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The Vitamin B12 Analog Cobinamide Is an Effective Antidote for Oral Cyanide Poisoning.



Cyanide is a major chemical threat, and cyanide ingestion carries a higher risk for a supra-lethal dose exposure compared to inhalation but provides an opportunity for effective treatment due to a longer treatment window and a gastrointestinal cyanide reservoir that could be neutralized prior to systemic absorption. We hypothesized that orally administered cobinamide may function as a high-binding affinity scavenger and that gastric alkalinization would reduce cyanide absorption and concurrently increase cobinamide binding, further enhancing antidote effectiveness.


Thirty New Zealand white rabbits were divided into five groups and were given a lethal dose of oral cyanide poisoning (50 mg). The survival time of animals was monitored with oral cyanide alone, oral cyanide with gastric alkalinization with oral sodium bicarbonate buffer (500 mg), and in combination with either aquohydroxocobinamide or dinitrocobinamide (250 mM). Red blood cell cyanide concentration, plasma cobinamide, and thiocyanate concentrations were measured from blood samples.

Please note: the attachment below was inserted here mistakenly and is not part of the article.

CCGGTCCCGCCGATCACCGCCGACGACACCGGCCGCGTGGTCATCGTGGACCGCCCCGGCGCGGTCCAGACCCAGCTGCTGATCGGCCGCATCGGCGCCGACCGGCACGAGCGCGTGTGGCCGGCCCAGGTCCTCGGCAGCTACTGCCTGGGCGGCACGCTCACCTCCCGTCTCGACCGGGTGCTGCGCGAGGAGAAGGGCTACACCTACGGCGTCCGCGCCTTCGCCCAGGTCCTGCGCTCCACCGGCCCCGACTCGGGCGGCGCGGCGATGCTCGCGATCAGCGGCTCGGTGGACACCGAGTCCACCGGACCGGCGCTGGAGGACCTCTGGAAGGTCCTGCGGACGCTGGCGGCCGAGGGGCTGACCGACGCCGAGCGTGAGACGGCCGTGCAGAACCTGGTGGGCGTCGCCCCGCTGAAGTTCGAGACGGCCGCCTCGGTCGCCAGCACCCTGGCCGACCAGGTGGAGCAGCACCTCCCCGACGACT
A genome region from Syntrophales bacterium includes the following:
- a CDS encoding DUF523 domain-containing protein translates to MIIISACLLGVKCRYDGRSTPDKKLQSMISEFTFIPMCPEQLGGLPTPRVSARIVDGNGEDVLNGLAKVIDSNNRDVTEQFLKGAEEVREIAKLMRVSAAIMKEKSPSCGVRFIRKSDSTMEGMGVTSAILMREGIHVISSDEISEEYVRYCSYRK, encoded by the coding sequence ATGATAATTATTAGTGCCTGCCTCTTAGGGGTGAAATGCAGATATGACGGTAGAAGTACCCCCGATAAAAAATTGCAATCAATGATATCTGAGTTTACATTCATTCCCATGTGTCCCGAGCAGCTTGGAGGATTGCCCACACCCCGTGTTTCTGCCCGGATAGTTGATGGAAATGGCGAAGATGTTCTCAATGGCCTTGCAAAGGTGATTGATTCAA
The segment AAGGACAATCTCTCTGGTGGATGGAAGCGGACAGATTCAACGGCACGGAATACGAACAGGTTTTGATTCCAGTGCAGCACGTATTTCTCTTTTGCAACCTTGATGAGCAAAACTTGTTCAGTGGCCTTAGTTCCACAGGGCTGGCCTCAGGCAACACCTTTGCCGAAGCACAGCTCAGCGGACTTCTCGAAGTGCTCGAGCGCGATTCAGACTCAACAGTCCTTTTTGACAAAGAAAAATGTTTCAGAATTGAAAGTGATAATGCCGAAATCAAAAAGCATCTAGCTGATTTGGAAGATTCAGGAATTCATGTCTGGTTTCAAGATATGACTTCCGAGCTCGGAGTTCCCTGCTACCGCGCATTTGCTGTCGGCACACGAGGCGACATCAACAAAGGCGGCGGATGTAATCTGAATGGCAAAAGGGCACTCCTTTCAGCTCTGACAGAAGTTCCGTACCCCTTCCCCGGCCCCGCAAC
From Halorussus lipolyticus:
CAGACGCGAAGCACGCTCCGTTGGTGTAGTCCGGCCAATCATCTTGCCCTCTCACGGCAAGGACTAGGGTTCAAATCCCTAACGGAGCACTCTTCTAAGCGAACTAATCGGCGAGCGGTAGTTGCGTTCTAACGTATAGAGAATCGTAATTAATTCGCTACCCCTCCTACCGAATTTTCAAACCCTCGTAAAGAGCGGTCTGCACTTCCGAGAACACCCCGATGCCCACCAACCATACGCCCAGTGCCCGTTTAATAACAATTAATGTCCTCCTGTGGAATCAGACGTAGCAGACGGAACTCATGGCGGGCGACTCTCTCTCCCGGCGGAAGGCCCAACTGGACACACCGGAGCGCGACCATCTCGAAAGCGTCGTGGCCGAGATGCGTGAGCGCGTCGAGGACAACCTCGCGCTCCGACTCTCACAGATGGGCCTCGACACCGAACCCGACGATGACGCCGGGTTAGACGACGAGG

In cyanide ingested animals, oral sodium bicarbonate alone significantly prolonged survival time to 20.3 ± 8.6 min compared to 10.5 ± 4.3 min in saline-treated controls, but did not lead to overall survival. Aquohydroxocobinamide and dinitrocobinamide increased survival time to 64 ± 41 (p < 0.05) and 75 ± 16.4 min (p < 0.001), respectively. Compared to aquohydroxocobinamide, dinitrocobinamide showed greater systemic absorption and reduced blood pressure. Dinitrocobinamide also markedly increased the red blood cell cyanide concentration. Under all conditions, the plasma thiocyanate concentration gradually increased with time.


This study demonstrates a promising new approach to treat high-dose cyanide ingestion, with gastric alkalinization alone and in combination with oral cobinamide for treating a supra-lethal dose of orally administered cyanide in rabbits.

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